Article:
As a stay-at-home mom, she was around the house pretty well all day, every day, and between chores, she listened religiously to CKNW’s radio quiz “Are You Listening?” Her favourite topic was geography. She wrote down the answers and kept lists of them taped to the inside of her cupboards for quick access. I’m reminded of Kingsolver’s insightful observation: “If you work in the kitchen and have the mind of a rocket scientist, you’re going to organize your cupboards like Mission Control.”

But aside from being a four-star general in the Army of Moms, my mother also had a daring and intrepid side that I’ve only come to recognize as I grow older.

As a teenager and new wife in the early 1950s, she earned her motorcycle license so that she could share the driving with Dad as they roared around Germany on a shared bike. When the two of them decided there was no future in post-war Europe, she held her two tiny children (my eldest brother and sister) by the hand and watched Dad sail off to the wilds of western Canada. For six months, she held the family together while he found work and then wrote for them to join him. She packed up what she could take, gave away what she couldn’t, and hugged her mother and everyone else she knew goodbye.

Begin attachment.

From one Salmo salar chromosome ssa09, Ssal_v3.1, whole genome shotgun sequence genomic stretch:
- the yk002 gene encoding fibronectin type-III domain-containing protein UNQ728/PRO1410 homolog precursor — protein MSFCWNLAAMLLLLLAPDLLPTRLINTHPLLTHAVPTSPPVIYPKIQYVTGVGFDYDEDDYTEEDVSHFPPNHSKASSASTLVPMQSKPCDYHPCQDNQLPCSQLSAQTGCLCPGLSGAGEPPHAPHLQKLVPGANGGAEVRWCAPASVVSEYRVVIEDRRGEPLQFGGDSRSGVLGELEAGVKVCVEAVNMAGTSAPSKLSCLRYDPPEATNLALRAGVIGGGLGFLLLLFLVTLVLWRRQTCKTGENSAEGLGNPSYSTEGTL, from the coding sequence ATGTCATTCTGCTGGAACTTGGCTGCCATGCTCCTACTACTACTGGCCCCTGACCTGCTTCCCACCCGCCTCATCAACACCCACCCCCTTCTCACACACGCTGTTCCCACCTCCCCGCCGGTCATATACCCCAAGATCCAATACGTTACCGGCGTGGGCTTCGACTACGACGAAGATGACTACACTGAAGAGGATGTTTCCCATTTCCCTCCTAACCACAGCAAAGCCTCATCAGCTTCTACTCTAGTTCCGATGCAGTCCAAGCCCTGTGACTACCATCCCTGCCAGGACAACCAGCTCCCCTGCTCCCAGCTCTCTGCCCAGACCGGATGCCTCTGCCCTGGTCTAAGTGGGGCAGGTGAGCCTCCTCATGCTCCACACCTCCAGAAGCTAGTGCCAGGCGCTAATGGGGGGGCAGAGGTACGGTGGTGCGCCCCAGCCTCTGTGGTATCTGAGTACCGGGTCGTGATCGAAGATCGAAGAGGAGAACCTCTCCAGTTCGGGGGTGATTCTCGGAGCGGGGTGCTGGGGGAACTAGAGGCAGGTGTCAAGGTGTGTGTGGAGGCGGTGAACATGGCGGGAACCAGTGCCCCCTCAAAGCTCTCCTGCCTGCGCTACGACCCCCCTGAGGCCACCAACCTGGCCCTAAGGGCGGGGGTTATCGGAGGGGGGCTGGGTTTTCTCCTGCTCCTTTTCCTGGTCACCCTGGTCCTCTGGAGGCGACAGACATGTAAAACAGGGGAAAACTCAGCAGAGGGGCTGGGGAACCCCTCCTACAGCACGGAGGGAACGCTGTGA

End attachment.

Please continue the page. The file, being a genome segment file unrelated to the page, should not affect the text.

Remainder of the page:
On the voyage across the Atlantic, high waves made almost everyone aboard the ship seasick. Mom looked after my brother and sister and a couple of other children whose mother was incapacitated.

She spent her birthday on the ship, and the official ship’s photographer snapped pictures of her and my siblings at the party. Later, he suggested he would give her free prints as a keepsake—if she would welcome him to her cabin when no one else was around. She told him to hand over the prints or she would tell the captain what he was up to. Long before #MeToo, Mom was fighting back against sexual predators.

One of the photos taken at my mother’s birthday party on board the ship to Canada. Mom, my brother, and my sister, sitting at the table.

The ship was blown off course by a storm and instead of docking in Halifax as planned, it put in at a U.S. port. Without U.S. transit papers, the passengers were treated like illegal aliens, kept under guard without food, and finally loaded aboard a train to Canada.